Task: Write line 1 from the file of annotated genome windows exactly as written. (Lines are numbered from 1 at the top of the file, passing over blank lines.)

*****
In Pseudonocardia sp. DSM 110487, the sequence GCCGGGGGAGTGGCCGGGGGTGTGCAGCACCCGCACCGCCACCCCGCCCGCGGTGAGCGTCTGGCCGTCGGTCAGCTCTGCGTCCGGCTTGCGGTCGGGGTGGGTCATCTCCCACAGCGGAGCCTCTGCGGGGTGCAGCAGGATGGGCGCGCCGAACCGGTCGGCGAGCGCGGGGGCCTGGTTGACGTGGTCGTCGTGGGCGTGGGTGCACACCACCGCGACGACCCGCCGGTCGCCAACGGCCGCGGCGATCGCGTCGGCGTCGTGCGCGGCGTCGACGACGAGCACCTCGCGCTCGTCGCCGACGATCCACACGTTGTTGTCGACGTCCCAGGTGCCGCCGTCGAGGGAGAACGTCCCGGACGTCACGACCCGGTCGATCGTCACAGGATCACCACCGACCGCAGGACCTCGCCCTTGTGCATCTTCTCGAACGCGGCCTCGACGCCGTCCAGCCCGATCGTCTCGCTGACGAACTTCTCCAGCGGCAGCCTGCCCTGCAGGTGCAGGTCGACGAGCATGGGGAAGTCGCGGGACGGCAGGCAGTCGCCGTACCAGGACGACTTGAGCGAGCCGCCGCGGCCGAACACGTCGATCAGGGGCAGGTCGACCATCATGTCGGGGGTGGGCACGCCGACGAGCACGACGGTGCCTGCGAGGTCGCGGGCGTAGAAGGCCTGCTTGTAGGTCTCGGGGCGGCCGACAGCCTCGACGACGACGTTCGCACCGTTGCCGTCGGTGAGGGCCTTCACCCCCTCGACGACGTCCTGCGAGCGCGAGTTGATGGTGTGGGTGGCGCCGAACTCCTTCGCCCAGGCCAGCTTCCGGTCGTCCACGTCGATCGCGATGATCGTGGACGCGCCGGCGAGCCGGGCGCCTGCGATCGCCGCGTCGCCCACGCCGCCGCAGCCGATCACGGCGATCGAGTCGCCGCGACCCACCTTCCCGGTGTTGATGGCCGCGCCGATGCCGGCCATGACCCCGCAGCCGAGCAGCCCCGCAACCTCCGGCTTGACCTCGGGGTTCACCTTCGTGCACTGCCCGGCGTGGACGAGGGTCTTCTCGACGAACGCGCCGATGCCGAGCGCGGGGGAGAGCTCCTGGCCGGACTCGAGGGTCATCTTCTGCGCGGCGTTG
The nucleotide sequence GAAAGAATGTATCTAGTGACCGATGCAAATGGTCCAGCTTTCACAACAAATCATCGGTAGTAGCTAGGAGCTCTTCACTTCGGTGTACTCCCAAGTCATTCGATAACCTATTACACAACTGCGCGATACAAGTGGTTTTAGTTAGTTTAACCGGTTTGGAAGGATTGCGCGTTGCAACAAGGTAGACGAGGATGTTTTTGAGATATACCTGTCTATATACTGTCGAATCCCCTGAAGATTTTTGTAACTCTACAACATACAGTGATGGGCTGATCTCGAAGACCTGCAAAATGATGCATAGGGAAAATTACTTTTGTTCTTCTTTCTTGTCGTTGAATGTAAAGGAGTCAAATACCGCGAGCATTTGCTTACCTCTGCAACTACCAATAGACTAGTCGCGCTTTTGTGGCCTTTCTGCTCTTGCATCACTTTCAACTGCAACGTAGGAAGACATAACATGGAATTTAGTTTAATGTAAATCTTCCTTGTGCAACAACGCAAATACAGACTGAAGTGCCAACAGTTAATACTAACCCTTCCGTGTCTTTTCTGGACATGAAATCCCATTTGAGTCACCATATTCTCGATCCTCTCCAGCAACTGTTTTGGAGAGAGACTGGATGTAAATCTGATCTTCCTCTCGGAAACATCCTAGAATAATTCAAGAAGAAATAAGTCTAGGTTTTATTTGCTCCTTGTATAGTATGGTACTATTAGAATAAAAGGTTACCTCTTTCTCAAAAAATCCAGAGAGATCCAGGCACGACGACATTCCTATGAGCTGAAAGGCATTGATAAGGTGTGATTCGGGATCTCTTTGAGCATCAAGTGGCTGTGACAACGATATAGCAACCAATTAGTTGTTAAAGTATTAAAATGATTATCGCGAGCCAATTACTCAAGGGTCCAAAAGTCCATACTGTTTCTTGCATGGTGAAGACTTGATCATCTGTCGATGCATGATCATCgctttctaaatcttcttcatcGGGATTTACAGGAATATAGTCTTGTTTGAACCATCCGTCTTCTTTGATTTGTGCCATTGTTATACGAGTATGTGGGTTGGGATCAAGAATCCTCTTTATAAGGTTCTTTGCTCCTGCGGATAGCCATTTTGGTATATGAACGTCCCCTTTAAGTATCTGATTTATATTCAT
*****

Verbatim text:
In Pseudonocardia sp. DSM 110487, the sequence GCCGGGGGAGTGGCCGGGGGTGTGCAGCACCCGCACCGCCACCCCGCCCGCGGTGAGCGTCTGGCCGTCGGTCAGCTCTGCGTCCGGCTTGCGGTCGGGGTGGGTCATCTCCCACAGCGGAGCCTCTGCGGGGTGCAGCAGGATGGGCGCGCCGAACCGGTCGGCGAGCGCGGGGGCCTGGTTGACGTGGTCGTCGTGGGCGTGGGTGCACACCACCGCGACGACCCGCCGGTCGCCAACGGCCGCGGCGATCGCGTCGGCGTCGTGCGCGGCGTCGACGACGAGCACCTCGCGCTCGTCGCCGACGATCCACACGTTGTTGTCGACGTCCCAGGTGCCGCCGTCGAGGGAGAACGTCCCGGACGTCACGACCCGGTCGATCGTCACAGGATCACCACCGACCGCAGGACCTCGCCCTTGTGCATCTTCTCGAACGCGGCCTCGACGCCGTCCAGCCCGATCGTCTCGCTGACGAACTTCTCCAGCGGCAGCCTGCCCTGCAGGTGCAGGTCGACGAGCATGGGGAAGTCGCGGGACGGCAGGCAGTCGCCGTACCAGGACGACTTGAGCGAGCCGCCGCGGCCGAACACGTCGATCAGGGGCAGGTCGACCATCATGTCGGGGGTGGGCACGCCGACGAGCACGACGGTGCCTGCGAGGTCGCGGGCGTAGAAGGCCTGCTTGTAGGTCTCGGGGCGGCCGACAGCCTCGACGACGACGTTCGCACCGTTGCCGTCGGTGAGGGCCTTCACCCCCTCGACGACGTCCTGCGAGCGCGAGTTGATGGTGTGGGTGGCGCCGAACTCCTTCGCCCAGGCCAGCTTCCGGTCGTCCACGTCGATCGCGATGATCGTGGACGCGCCGGCGAGCCGGGCGCCTGCGATCGCCGCGTCGCCCACGCCGCCGCAGCCGATCACGGCGATCGAGTCGCCGCGACCCACCTTCCCGGTGTTGATGGCCGCGCCGATGCCGGCCATGACCCCGCAGCCGAGCAGCCCCGCAACCTCCGGCTTGACCTCGGGGTTCACCTTCGTGCACTGCCCGGCGTGGACGAGGGTCTTCTCGACGAACGCGCCGATGCCGAGCGCGGGGGAGAGCTCCTGGCCGGACTCGAGGGTCATCTTCTGCGCGGCGTTG